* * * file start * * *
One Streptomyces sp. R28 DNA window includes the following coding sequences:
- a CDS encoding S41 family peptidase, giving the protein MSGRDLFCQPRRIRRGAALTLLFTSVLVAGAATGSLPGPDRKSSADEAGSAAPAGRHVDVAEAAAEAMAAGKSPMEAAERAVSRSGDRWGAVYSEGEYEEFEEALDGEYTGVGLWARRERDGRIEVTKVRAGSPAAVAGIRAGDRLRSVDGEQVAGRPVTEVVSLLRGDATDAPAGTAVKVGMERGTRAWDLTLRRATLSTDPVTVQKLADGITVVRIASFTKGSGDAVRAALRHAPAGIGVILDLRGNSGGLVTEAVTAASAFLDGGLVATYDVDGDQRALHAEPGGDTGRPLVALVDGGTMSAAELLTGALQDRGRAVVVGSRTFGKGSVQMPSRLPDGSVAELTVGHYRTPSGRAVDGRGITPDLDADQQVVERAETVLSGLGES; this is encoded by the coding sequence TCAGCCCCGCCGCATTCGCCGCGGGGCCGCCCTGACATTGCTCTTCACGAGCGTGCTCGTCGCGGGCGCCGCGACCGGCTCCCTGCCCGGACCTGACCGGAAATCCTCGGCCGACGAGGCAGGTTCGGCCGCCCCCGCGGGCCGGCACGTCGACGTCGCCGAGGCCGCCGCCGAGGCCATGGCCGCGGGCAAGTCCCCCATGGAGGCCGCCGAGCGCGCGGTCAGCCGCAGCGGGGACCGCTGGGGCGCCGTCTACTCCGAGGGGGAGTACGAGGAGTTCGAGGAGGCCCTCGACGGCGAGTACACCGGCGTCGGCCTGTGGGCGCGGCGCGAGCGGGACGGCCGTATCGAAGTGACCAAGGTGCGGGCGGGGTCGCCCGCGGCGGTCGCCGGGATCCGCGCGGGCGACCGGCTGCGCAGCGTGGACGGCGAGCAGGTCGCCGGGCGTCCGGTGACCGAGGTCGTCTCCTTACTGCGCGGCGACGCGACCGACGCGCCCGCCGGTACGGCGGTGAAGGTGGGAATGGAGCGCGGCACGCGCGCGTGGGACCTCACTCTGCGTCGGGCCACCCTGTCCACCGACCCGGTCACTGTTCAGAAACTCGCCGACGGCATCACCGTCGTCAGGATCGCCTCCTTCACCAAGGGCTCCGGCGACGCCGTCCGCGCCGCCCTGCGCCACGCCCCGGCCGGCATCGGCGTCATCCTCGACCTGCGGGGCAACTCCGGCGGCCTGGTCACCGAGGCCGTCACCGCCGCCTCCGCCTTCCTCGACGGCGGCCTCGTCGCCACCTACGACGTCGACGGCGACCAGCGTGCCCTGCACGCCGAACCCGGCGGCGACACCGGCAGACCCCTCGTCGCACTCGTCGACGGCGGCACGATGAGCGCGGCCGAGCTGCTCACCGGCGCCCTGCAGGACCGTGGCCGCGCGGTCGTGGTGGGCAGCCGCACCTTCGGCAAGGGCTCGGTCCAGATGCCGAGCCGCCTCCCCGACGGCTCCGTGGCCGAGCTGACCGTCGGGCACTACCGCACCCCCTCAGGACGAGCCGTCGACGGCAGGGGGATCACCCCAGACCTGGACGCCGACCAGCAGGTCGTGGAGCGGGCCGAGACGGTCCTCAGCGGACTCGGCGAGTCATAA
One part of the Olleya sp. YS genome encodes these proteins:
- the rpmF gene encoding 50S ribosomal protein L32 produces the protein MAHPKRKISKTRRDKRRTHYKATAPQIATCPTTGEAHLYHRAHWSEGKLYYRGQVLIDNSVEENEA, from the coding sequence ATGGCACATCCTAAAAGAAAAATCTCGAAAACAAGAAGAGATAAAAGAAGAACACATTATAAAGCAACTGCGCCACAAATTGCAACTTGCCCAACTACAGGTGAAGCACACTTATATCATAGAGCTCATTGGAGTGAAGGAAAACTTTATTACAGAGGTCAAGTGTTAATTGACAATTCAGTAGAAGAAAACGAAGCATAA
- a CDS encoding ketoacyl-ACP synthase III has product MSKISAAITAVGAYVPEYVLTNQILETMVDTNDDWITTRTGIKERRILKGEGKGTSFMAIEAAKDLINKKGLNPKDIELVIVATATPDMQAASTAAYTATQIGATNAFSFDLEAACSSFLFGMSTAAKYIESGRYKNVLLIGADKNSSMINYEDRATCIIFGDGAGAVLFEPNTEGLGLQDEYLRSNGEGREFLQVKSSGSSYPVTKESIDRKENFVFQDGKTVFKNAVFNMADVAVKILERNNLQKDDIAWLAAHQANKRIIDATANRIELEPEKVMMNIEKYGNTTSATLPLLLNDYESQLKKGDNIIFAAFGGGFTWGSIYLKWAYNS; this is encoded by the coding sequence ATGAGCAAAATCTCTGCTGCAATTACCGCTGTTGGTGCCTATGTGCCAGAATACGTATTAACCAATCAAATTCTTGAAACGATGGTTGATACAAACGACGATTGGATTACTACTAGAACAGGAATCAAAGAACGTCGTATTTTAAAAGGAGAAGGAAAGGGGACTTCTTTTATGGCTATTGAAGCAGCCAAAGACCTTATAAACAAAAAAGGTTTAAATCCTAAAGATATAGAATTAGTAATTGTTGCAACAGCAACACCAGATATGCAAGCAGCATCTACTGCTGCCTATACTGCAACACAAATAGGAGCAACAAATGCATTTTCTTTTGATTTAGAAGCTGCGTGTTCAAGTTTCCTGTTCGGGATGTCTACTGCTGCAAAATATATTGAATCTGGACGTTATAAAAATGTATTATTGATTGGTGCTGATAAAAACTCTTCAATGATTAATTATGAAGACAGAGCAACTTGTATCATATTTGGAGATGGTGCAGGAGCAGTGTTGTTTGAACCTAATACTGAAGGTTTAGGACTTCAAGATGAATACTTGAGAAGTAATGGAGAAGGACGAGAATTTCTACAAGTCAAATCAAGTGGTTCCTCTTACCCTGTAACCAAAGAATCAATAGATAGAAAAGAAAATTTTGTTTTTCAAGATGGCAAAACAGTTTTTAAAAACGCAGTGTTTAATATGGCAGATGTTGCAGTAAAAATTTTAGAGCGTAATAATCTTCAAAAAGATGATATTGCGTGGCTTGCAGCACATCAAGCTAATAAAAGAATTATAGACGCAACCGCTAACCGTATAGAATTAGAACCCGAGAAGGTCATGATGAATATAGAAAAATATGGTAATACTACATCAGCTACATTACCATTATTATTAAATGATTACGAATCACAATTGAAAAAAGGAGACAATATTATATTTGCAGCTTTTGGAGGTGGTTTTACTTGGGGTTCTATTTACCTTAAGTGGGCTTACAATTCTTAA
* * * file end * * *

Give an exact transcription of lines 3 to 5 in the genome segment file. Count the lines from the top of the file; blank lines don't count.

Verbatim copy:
One part of the Olleya sp. YS genome encodes these proteins:
- the rpmF gene encoding 50S ribosomal protein L32 produces the protein MAHPKRKISKTRRDKRRTHYKATAPQIATCPTTGEAHLYHRAHWSEGKLYYRGQVLIDNSVEENEA, from the coding sequence ATGGCACATCCTAAAAGAAAAATCTCGAAAACAAGAAGAGATAAAAGAAGAACACATTATAAAGCAACTGCGCCACAAATTGCAACTTGCCCAACTACAGGTGAAGCACACTTATATCATAGAGCTCATTGGAGTGAAGGAAAACTTTATTACAGAGGTCAAGTGTTAATTGACAATTCAGTAGAAGAAAACGAAGCATAA
- a CDS encoding ketoacyl-ACP synthase III has product MSKISAAITAVGAYVPEYVLTNQILETMVDTNDDWITTRTGIKERRILKGEGKGTSFMAIEAAKDLINKKGLNPKDIELVIVATATPDMQAASTAAYTATQIGATNAFSFDLEAACSSFLFGMSTAAKYIESGRYKNVLLIGADKNSSMINYEDRATCIIFGDGAGAVLFEPNTEGLGLQDEYLRSNGEGREFLQVKSSGSSYPVTKESIDRKENFVFQDGKTVFKNAVFNMADVAVKILERNNLQKDDIAWLAAHQANKRIIDATANRIELEPEKVMMNIEKYGNTTSATLPLLLNDYESQLKKGDNIIFAAFGGGFTWGSIYLKWAYNS; this is encoded by the coding sequence ATGAGCAAAATCTCTGCTGCAATTACCGCTGTTGGTGCCTATGTGCCAGAATACGTATTAACCAATCAAATTCTTGAAACGATGGTTGATACAAACGACGATTGGATTACTACTAGAACAGGAATCAAAGAACGTCGTATTTTAAAAGGAGAAGGAAAGGGGACTTCTTTTATGGCTATTGAAGCAGCCAAAGACCTTATAAACAAAAAAGGTTTAAATCCTAAAGATATAGAATTAGTAATTGTTGCAACAGCAACACCAGATATGCAAGCAGCATCTACTGCTGCCTATACTGCAACACAAATAGGAGCAACAAATGCATTTTCTTTTGATTTAGAAGCTGCGTGTTCAAGTTTCCTGTTCGGGATGTCTACTGCTGCAAAATATATTGAATCTGGACGTTATAAAAATGTATTATTGATTGGTGCTGATAAAAACTCTTCAATGATTAATTATGAAGACAGAGCAACTTGTATCATATTTGGAGATGGTGCAGGAGCAGTGTTGTTTGAACCTAATACTGAAGGTTTAGGACTTCAAGATGAATACTTGAGAAGTAATGGAGAAGGACGAGAATTTCTACAAGTCAAATCAAGTGGTTCCTCTTACCCTGTAACCAAAGAATCAATAGATAGAAAAGAAAATTTTGTTTTTCAAGATGGCAAAACAGTTTTTAAAAACGCAGTGTTTAATATGGCAGATGTTGCAGTAAAAATTTTAGAGCGTAATAATCTTCAAAAAGATGATATTGCGTGGCTTGCAGCACATCAAGCTAATAAAAGAATTATAGACGCAACCGCTAACCGTATAGAATTAGAACCCGAGAAGGTCATGATGAATATAGAAAAATATGGTAATACTACATCAGCTACATTACCATTATTATTAAATGATTACGAATCACAATTGAAAAAAGGAGACAATATTATATTTGCAGCTTTTGGAGGTGGTTTTACTTGGGGTTCTATTTACCTTAAGTGGGCTTACAATTCTTAA